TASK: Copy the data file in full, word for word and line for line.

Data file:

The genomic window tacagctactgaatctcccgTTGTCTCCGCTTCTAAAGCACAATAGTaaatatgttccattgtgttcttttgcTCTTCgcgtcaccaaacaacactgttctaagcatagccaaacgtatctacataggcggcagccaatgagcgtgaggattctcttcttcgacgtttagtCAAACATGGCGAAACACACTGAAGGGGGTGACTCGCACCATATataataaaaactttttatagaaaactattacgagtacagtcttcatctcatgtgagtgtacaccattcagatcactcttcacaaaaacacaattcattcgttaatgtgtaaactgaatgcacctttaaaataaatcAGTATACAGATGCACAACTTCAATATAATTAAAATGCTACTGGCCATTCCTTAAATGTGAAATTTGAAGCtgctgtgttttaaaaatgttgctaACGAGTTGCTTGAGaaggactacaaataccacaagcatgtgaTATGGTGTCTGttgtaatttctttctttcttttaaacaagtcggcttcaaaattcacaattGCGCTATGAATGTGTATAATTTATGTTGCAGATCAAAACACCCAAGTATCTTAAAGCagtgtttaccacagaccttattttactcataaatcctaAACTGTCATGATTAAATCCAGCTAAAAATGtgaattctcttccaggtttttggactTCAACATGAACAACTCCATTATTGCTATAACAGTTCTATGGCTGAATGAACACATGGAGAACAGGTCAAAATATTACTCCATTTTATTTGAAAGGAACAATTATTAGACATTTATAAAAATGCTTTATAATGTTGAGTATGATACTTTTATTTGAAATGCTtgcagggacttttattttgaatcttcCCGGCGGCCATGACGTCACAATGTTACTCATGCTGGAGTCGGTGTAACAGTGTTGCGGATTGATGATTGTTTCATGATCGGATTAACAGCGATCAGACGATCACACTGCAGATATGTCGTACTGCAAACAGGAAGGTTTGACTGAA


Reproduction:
The genomic window tacagctactgaatctcccgTTGTCTCCGCTTCTAAAGCACAATAGTaaatatgttccattgtgttcttttgcTCTTCgcgtcaccaaacaacactgttctaagcatagccaaacgtatctacataggcggcagccaatgagcgtgaggattctcttcttcgacgtttagtCAAACATGGCGAAACACACTGAAGGGGGTGACTCGCACCATATataataaaaactttttatagaaaactattacgagtacagtcttcatctcatgtgagtgtacaccattcagatcactcttcacaaaaacacaattcattcgttaatgtgtaaactgaatgcacctttaaaataaatcAGTATACAGATGCACAACTTCAATATAATTAAAATGCTACTGGCCATTCCTTAAATGTGAAATTTGAAGCtgctgtgttttaaaaatgttgctaACGAGTTGCTTGAGaaggactacaaataccacaagcatgtgaTATGGTGTCTGttgtaatttctttctttcttttaaacaagtcggcttcaaaattcacaattGCGCTATGAATGTGTATAATTTATGTTGCAGATCAAAACACCCAAGTATCTTAAAGCagtgtttaccacagaccttattttactcataaatcctaAACTGTCATGATTAAATCCAGCTAAAAATGtgaattctcttccaggtttttggactTCAACATGAACAACTCCATTATTGCTATAACAGTTCTATGGCTGAATGAACACATGGAGAACAGGTCAAAATATTACTCCATTTTATTTGAAAGGAACAATTATTAGACATTTATAAAAATGCTTTATAATGTTGAGTATGATACTTTTATTTGAAATGCTtgcagggacttttattttgaatcttcCCGGCGGCCATGACGTCACAATGTTACTCATGCTGGAGTCGGTGTAACAGTGTTGCGGATTGATGATTGTTTCATGATCGGATTAACAGCGATCAGACGATCACACTGCAGATATGTCGTACTGCAAACAGGAAGGTTTGACTGAA